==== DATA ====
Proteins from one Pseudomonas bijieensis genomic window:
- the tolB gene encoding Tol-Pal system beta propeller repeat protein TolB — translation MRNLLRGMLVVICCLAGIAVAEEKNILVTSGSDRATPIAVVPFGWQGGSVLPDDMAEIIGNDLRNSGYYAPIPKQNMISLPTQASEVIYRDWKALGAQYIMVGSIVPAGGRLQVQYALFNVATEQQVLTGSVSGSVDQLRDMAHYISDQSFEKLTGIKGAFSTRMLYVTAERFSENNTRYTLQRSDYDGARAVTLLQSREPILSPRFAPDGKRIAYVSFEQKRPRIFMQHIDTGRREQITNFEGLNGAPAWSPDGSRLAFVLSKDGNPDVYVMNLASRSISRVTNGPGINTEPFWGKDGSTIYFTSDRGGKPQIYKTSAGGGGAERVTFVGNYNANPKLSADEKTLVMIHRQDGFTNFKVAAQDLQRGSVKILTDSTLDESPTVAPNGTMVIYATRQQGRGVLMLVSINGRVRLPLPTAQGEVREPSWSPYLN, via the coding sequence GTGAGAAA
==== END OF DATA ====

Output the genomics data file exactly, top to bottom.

Proteins from one Pseudomonas bijieensis genomic window:
- the tolB gene encoding Tol-Pal system beta propeller repeat protein TolB — translation MRNLLRGMLVVICCLAGIAVAEEKNILVTSGSDRATPIAVVPFGWQGGSVLPDDMAEIIGNDLRNSGYYAPIPKQNMISLPTQASEVIYRDWKALGAQYIMVGSIVPAGGRLQVQYALFNVATEQQVLTGSVSGSVDQLRDMAHYISDQSFEKLTGIKGAFSTRMLYVTAERFSENNTRYTLQRSDYDGARAVTLLQSREPILSPRFAPDGKRIAYVSFEQKRPRIFMQHIDTGRREQITNFEGLNGAPAWSPDGSRLAFVLSKDGNPDVYVMNLASRSISRVTNGPGINTEPFWGKDGSTIYFTSDRGGKPQIYKTSAGGGGAERVTFVGNYNANPKLSADEKTLVMIHRQDGFTNFKVAAQDLQRGSVKILTDSTLDESPTVAPNGTMVIYATRQQGRGVLMLVSINGRVRLPLPTAQGEVREPSWSPYLN, via the coding sequence GTGAGAAA